[German Version] are communities which arose out of radical Pietism and still exist today. As early as around 1690, ecstatic, visionary and prophetic phenomena became manifest in the Pietist movement. After the appearance of ecstatic prophets from the Camisards, who came to Germany via England and the Netherlands, German prophets and prophetesses as well started to appear as “mediums”; in 1714, they sparked an enthusiastic “inspirational awakening,” primarily among the radical Pietists, which was …

Inspiration/Theopneusty

(4,151 words)

Author(s): Beinhauer-Köhler, Bärbel | Koch, Dietrich-Alex | Brändle, Werner
[German Version] I. Religious Studies – II. New Testament – III. History – IV. Fundamental Theology – V. Dogmatics I. Religious Studies 1. Terminology The terms inspiration (from Lat. inspiratio, “insufflation”) and theopneusty come from the NT. Prophecy comes through the Holy Spirit (2 Pet 1:21); in 2 Tim 3:16, the adjective ϑεόπνευστος/ theópneustos) ¶ describes Scripture as being “inspired by God.” In many religions, we encounter the idea that communications enter the human sphere through the mediation of other entities. Plato ( Phaidr. 265) was already systematizing m…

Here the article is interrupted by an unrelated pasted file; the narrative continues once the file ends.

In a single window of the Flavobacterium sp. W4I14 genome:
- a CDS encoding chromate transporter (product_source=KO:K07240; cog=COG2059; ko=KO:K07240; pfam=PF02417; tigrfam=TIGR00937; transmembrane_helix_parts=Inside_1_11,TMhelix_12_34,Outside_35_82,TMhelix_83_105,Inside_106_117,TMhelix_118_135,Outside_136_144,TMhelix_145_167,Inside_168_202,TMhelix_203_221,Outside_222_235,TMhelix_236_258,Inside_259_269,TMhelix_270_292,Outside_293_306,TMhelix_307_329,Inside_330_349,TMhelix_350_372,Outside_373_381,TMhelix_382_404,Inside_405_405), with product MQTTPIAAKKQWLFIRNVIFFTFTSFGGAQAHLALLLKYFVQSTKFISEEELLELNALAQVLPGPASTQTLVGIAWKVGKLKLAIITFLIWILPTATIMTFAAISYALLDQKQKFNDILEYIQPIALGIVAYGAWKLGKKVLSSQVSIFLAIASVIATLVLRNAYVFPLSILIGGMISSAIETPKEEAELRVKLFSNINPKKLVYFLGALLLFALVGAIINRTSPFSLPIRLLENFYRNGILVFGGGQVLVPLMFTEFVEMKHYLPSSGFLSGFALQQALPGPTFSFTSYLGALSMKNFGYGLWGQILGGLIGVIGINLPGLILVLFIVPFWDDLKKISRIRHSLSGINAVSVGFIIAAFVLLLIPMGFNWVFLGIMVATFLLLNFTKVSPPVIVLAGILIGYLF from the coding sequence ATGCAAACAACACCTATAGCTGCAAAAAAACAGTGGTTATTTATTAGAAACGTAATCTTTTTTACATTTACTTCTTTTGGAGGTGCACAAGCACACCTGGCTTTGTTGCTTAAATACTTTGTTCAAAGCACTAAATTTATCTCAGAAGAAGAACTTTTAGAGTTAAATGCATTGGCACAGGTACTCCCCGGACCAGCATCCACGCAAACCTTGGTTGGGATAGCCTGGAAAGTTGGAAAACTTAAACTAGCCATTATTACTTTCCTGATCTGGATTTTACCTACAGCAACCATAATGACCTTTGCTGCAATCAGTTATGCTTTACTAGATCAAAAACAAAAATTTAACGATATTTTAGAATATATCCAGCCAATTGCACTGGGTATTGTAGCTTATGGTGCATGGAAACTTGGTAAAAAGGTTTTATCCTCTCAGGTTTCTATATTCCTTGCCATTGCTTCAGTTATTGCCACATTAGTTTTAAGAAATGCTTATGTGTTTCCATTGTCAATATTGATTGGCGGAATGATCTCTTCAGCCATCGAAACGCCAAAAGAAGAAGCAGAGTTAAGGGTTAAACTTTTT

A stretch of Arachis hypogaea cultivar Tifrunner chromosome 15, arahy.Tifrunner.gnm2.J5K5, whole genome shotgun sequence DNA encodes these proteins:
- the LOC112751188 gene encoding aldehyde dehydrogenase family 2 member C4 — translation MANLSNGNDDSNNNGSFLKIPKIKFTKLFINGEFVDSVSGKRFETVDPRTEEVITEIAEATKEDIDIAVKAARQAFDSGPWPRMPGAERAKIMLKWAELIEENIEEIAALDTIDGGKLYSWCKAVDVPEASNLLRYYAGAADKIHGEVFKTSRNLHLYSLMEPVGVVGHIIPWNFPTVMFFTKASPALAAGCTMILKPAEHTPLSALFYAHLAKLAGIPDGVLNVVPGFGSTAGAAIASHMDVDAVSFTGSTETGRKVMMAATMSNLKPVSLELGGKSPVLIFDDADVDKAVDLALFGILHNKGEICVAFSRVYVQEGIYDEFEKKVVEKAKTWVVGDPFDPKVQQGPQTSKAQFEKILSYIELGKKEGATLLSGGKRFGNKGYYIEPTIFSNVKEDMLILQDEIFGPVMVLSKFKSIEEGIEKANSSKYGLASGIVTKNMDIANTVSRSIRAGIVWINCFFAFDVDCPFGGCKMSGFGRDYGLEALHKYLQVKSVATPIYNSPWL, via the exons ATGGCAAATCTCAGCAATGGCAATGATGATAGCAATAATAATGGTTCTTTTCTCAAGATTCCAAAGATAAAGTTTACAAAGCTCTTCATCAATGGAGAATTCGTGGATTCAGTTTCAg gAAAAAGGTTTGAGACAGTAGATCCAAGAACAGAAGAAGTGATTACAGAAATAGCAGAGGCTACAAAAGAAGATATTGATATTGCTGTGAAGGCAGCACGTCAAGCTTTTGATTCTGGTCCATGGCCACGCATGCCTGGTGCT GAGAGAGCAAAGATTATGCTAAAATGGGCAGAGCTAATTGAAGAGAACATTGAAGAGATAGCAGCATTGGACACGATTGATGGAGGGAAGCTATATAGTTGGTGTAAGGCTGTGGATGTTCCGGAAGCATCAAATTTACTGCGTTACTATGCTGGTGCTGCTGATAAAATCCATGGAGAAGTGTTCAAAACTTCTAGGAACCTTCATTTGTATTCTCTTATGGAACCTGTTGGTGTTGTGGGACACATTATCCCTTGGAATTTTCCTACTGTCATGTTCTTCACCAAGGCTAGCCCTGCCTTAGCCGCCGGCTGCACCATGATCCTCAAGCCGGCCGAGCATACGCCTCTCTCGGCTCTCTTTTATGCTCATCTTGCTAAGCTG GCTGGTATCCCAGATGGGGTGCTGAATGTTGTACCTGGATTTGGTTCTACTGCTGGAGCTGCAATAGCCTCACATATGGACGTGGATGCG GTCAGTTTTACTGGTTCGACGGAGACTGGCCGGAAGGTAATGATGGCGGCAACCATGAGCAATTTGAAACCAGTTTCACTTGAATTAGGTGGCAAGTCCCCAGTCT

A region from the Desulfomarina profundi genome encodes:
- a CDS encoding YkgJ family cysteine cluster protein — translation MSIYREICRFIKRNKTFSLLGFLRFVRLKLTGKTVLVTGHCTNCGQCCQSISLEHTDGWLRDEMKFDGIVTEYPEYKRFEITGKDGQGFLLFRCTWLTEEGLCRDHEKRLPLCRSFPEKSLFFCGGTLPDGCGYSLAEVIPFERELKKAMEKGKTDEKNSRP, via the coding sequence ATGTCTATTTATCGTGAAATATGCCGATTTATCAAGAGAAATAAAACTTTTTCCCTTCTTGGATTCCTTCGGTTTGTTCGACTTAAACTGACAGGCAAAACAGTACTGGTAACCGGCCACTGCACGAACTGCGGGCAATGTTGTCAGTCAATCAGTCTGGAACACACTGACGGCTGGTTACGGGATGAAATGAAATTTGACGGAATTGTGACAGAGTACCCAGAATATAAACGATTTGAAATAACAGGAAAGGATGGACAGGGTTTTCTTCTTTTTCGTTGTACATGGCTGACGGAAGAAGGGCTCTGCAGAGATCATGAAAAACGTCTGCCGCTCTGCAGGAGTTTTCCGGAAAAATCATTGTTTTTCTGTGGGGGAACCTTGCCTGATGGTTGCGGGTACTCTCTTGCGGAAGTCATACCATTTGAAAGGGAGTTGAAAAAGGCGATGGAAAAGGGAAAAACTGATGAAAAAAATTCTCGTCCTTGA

Institution

(1,609 words)

Author(s): Kehrer, Günter | Berger, Wilhelm | Heintel, Peter | Herms, Eilert
[German Version] I. Religious Studies – II. Social Sciences – III. Theology I. Religious Studies If an institution is understood as a set of norms that regulate action in a precise manner, then, from the perspective of religious studies, a differentiation can be made between institutions that regulate religious action and normative standards that regulate non-religious action but are religiously justified. However, it always needs to be taken into consideration that this distinction is made by the external …

Institutional Chaplaincy

(289 words)

Author(s): Hollerbach, Alexander
[German Version] In church and state church law, the institutional chaplaincy is a classic example of a res mixta, including pastoral care in state and local hospitals, penal institutions, homes for old and disabled people, orphanages and care homes, and in a wider sense pastoral care for the armed forces and police, including border police. In constitutional law, all these institutions are based on the fundamental right of freedom of religion in German law (Basic Law, art 4 §§ 1 and 2) and the institutional guar…